• In other Raiders news, Paul Gutierrez of ESPN.com reports that rookie Kolton Miller will be given every chance to win the starting LT job from Donald Penn, who is currently on the PUP list.
  • Embattled Bills DE Shaq Lawson could be on his way out of Buffalo, but DC Leslie Frazier isn’t casting him aside just yet. Frazier said Lawson’s best football is ahead of him, and that he is much too young to say that 2018 is a make-or-break year (via Joe Buscaglia of WKBW on Twitter). However, as Mike Rodak of ESPN.com tweets, Frazier also refers to Trent Murphy as the team’s starting left end, which is further evidence that Lawson has ground to make up if he wants to remain a Bill.

Hue Jackson To Coach Browns in 2018

After the Browns fell to the Steelers, 28-24, to become the second 0-16 team in NFL history, team owner Jimmy Haslam told reporters, including Mary Kay Cabot of Cleveland.com (Twitter link), that head coach Hue Jackson will return as head coach in 2018. Hue Jackson (featured)

Haslam also said he doesn’t believe “Jackson hasn’t lost his magic,” and that he is working well with new general manager John Dorsey.

Since taking over at the beginning of the 2016 season, Jackson has managed just a 1-31 record as head coach. Following the loss in the season finale, Jackson told reporters the team wasn’t as far away from competing as many people think they are and that the difference will be the addition of Dorsey. The former Chiefs GM took over after the team parted ways with Sashi Brown earlier in the season.

Shortly after the hiring of Dorsey, questions began to swirl about Jackson’s future in Cleveland, with many thinking the new GM wanted to hire his own coach. Haslam, however, has stated all along he planned to bring back Jackson, and Dorsey later dispelled the rumors. There were even rumors of the Browns trading Jackson to the Bengals, the team in which he served as offensive coordinator before moving to Cleveland.

Jackson has stood firm in his commitment to Cleveland. He was reportedly not interested in the Bengals job after Marvin Lewis announced he was leaving. He told reporters on Sunday, “I don’t think anyone else could’ve done this job for the past two years.” He also added, “We’re going to get this organization to winning as soon as possible.”

With the loss on Sunday, the Browns will hold the No. 1 pick, which they will presumably use to take one of UCLA’s Josh Rosen or USC’s Sam Darnold, should they declare for the draft. Thanks to a draft-day deal in 2016, the team will also holds Houston’s first-round selection, the No. 4 overall pick. Also loaded with tons of caps space, the Browns are set up to make strides in Jackson’s third season.

 

 

 

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AFC Notes: Browns, Jackson, Broncos WR’s

The Browns are in serious danger of joining the 2008 Lions as the only teams to go 0-16 in a single season. Cleveland will take on the Bears and Steelers before the dust is settled, but will be moving forward with a new head football man in John Dorsey.

Mary Kay Cabot of Cleveland.com answers a variety of questions in a video addressing many different questions swirling around the franchise. One question she touches on is how quickly of an impact Dorsey will have on the field? While Cabot did say that it will take some time to turn around the franchise, one thing Dorsey will emphasize is finding that franchise quarterback that the team has been craving for a long time. Cabot states that just like with the 49ers and Jimmy Garoppolo, if the Browns can find their guy this offseason, there could be a dramatic shift in the long-term outlook of the organization.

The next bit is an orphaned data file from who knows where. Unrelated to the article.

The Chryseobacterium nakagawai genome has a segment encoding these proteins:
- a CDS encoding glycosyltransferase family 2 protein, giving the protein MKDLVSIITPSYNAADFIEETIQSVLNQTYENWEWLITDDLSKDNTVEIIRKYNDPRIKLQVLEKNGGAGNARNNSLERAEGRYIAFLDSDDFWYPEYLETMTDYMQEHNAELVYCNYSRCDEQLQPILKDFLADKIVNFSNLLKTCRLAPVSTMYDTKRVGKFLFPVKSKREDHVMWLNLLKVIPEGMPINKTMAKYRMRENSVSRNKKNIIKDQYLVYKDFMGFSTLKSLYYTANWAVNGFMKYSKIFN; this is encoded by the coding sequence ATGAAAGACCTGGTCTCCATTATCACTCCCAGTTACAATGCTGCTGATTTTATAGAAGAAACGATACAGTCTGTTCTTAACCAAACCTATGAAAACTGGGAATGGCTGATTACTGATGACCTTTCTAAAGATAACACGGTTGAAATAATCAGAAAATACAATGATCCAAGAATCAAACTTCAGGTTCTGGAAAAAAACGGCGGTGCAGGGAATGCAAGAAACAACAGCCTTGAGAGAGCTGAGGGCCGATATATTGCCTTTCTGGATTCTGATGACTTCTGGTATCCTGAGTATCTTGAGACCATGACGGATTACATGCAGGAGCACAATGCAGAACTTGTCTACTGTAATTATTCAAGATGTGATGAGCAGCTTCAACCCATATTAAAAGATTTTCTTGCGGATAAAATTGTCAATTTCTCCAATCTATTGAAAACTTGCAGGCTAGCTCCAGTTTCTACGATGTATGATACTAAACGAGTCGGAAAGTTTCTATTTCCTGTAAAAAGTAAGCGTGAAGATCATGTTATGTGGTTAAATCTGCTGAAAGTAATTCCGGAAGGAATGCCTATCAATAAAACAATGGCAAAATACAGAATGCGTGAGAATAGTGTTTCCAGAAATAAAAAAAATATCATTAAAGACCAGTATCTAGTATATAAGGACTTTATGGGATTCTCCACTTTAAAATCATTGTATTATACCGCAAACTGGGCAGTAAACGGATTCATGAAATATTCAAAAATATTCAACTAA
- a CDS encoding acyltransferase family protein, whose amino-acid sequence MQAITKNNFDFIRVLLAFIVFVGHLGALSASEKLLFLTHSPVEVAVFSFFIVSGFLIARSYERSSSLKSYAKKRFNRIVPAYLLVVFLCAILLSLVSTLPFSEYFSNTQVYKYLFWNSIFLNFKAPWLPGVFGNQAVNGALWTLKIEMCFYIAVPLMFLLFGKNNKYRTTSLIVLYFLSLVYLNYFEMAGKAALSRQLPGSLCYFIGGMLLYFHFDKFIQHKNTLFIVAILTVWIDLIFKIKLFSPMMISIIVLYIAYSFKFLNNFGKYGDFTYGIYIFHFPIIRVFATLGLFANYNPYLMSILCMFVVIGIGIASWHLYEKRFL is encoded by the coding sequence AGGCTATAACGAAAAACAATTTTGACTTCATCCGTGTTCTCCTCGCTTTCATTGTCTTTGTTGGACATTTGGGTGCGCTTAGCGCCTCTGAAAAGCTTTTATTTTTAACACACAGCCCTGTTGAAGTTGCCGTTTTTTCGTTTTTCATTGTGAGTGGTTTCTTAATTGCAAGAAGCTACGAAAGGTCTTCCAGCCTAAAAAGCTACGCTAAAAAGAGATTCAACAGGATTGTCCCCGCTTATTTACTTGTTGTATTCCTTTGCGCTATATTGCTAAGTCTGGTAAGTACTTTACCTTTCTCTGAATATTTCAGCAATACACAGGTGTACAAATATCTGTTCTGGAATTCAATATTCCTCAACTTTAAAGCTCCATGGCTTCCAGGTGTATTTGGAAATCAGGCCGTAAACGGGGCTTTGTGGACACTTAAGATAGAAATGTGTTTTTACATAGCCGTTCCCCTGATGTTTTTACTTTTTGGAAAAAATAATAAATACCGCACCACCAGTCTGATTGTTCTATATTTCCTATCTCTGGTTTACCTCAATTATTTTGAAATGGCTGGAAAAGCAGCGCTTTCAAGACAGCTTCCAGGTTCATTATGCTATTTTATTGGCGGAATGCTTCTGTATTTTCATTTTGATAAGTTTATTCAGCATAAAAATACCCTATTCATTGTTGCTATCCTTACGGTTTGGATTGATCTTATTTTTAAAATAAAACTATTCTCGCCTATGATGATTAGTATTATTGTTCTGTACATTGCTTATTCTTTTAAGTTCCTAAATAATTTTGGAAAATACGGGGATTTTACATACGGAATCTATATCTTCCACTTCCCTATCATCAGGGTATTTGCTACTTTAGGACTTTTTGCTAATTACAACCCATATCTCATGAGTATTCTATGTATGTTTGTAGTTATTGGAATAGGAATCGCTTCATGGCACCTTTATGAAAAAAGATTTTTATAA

The Browns will likely hold the first overall pick so they could be faced with a choice regarding Sam Darnold or Josh Rosen should both draft eligible QB’s turn pro this offseason.

Here are more stories coming from the AFC:

  • While the Browns do have a new decision maker in Dorsey, head coach Hue Jackson remains a bit in-flux. While the team’s owner has expressed his desire to keep the veteran coach, there could be an added twist in this story because of the division rival Bengals, states Terry Pluto of Cleveland.com. Pluto opines that should Jackson replace the embattled Marvin Lewis, that would allow Dorsey to put his own coach in place, leaving his relationship with owner Jimmy Haslam in-tact. Bengals owner Mike Brown seems to like guys he’s worked with in the past, so Jackson seems like a reasonable possibility, even given his 1-29 record in Cleveland.
  • The Broncos are very much playing out the string of this season with a number of different QB’s given injuries and poor play. However, the wide receiver position has taken a hit over the past week, according to Mike Klis of 9news.com. Klis notes that Denver could only have four wideouts active against the Redskins in Week 16. Demaryius Thomas, Bennie Fowler, Jordan Taylor and Isaiah McKenzie are the only healthy receivers available and could lead the team to serious depth problems should one of them go down this weekend. Emmanuel Sanders and Cody Latimer are both listed as questionable and really have no reason to be pushed given that the Broncos are not in the playoff race. Expect the team to rely on the running game in order to keep their receiving corps healthy on Sunday.
  • Raiders wide receiver Amari Cooper has not been 100% since he suffered a concussion and an ankle injury vs. the Broncos a few weeks ago. The third-year wideout has been inconsistent while on the field this season, but said after practice on Friday that he “felt all right” and is “still working through” the injuries, according to Michael Gehlken of the Las Vegas Review Journal (Twitter link). He remains questionable to play for Monday night’s game against the Eagles. Gehlken also passed along that four Raiders missed practice today, including: CB David Amerson (foot), C Rodney Hudson (ankle/illness), DL Treyvon Hester (ankle) and TE Clive Walford (concussion/neck) (Twitter link).